I’ve held a World of Hyatt Credit Card for a few years now, and have already earned my five annual qualifying nights and annual free night certificate. Further, between now and the end of the elevated qualifying night earning promotion, I plan to charge my rent, bills and other everyday purchases to my World of Hyatt credit card. Since I pay my roommate’s rent on my credit card (and am reimbursed), my total spend should be somewhere near $15,000, giving me nine additional qualifying nights and a free-night certificate.
So long as I redeem my two free-night certificates by the end of the year, I’ll have 15 qualifying nights in my account by the end of June. Plus, I charge my and my roommate’s rent on my World of Hyatt card every month regardless of the promotion, meaning that I’ll earn another six qualifying nights on the card after the June promotion is over.
This means that — through credit card spend and free night certificates alone — I’ll earn 21 qualifying nights by the end of the year. This leaves me with 39 remaining qualifying nights, which should be easily offset through a combination of award stays and paid stays for work and personal travel at the end of the year. This means that I should be able to earn Globalist with minimal out of pocket spending.
There is a downside to this, though
Unfortunately, earning Globalist status with the help of a credit card isn’t all positive. Many of the bills I charge to my World of Hyatt Credit Card could earn more points if charged to a different credit card. For example, putting my internet bill on my Ink Business Preferred Credit Card would earn 3x points per dollar spent (on the first $150,000 in combined category spending per account anniversary year), which I could then transfer to World of Hyatt or another Ultimate Rewards transfer partner.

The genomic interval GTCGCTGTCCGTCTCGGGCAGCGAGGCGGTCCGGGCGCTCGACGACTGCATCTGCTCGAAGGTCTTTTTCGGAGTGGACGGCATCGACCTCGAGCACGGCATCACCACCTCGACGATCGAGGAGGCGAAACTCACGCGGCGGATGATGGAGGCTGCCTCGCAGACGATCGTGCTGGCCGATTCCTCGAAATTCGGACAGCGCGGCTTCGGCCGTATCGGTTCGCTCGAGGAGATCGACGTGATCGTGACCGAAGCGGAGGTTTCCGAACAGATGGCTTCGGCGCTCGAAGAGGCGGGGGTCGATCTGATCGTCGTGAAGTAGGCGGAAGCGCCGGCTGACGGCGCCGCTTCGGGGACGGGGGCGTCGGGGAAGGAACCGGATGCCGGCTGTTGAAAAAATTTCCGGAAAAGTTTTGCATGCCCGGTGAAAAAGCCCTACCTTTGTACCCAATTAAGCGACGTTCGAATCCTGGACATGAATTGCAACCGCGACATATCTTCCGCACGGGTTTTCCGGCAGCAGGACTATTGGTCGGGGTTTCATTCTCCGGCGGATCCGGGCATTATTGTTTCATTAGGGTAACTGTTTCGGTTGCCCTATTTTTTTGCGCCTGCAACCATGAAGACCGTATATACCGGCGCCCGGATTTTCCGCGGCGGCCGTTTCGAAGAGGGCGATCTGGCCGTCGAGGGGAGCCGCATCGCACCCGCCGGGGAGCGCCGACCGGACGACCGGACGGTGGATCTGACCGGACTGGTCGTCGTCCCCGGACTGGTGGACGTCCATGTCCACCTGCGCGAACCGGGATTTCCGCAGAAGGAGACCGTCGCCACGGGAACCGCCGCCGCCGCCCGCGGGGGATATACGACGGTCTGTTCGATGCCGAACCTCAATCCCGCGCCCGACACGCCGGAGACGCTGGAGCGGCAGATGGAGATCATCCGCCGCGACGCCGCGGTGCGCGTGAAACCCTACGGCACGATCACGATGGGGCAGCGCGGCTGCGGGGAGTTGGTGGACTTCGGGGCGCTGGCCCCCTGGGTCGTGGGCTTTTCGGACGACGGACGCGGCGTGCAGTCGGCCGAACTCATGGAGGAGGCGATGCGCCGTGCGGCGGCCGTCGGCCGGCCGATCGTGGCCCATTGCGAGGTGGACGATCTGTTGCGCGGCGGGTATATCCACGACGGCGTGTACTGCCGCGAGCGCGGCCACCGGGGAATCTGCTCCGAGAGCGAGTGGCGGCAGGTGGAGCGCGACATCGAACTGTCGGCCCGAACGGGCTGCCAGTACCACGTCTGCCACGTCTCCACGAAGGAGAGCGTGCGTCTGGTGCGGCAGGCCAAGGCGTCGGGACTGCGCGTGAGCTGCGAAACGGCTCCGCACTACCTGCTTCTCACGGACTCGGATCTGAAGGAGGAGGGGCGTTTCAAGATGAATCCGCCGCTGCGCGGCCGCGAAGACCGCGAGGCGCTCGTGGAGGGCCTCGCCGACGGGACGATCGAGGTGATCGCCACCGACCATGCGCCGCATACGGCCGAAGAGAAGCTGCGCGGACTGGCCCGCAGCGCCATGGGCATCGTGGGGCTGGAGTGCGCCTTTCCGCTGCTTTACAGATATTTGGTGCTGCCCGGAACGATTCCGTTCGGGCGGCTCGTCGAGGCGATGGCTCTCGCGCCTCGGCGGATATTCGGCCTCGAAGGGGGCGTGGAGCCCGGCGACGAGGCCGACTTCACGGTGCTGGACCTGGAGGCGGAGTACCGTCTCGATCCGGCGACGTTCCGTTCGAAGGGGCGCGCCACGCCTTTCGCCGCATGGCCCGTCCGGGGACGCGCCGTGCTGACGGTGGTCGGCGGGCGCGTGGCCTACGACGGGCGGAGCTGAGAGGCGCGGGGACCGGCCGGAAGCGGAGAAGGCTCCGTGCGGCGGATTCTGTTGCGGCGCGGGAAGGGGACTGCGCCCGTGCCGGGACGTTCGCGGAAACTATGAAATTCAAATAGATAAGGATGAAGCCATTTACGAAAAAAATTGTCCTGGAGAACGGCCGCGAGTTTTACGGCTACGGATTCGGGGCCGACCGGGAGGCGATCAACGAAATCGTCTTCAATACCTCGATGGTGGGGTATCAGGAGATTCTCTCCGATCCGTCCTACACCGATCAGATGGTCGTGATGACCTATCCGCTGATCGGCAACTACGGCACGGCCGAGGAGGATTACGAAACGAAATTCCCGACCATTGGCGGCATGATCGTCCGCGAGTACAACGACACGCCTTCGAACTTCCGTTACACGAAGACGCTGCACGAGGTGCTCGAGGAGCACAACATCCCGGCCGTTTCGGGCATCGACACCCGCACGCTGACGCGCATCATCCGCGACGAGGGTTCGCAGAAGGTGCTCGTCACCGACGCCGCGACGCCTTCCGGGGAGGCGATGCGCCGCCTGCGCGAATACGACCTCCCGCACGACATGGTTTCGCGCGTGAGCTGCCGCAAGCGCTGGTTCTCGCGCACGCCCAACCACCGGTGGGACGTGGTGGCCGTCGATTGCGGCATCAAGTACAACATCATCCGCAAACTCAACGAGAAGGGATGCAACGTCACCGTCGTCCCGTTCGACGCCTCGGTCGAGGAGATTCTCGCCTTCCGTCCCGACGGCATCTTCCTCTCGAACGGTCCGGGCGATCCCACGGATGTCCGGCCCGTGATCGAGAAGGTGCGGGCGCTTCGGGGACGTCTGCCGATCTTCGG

However, I’m opting to forgo the extra points during the three qualifying nights per $5,000 promotion as I want to maximize this through June 30, 2020. But this isn’t necessarily the best idea for everyone, so make sure to compare the points you could earn with another credit card with the benefits of Globalist status. If you don’t think you’ll use the benefits enough to outweigh the points you’re losing out on, you’ll want to steer clear of earning Globalist through credit card spend.
Further, if you stay at Hyatt properties often enough where you don’t need to earn qualifying nights with your credit card, you’re likely better off putting your everyday purchases on another credit card. For example, the Chase Sapphire Reserve earns 3x Chase Ultimate Rewards points per dollar spent on all travel and dining purchases. This gives you more points earned and more flexibility, and since you have the option to transfer to Hyatt, you’ll come out ahead no matter how you spend your points.
Now is the time to put spend on your World of Hyatt Credit Card (or legacy Chase Hyatt card) if you want to qualify for Globalist status through credit card spending. The card has a number of awesome benefits, and its elevated qualifying-night earning rate makes it even easier to earn elite status through June 30, 2020.
Featured photo by Becca Manheimer/The Points Guy.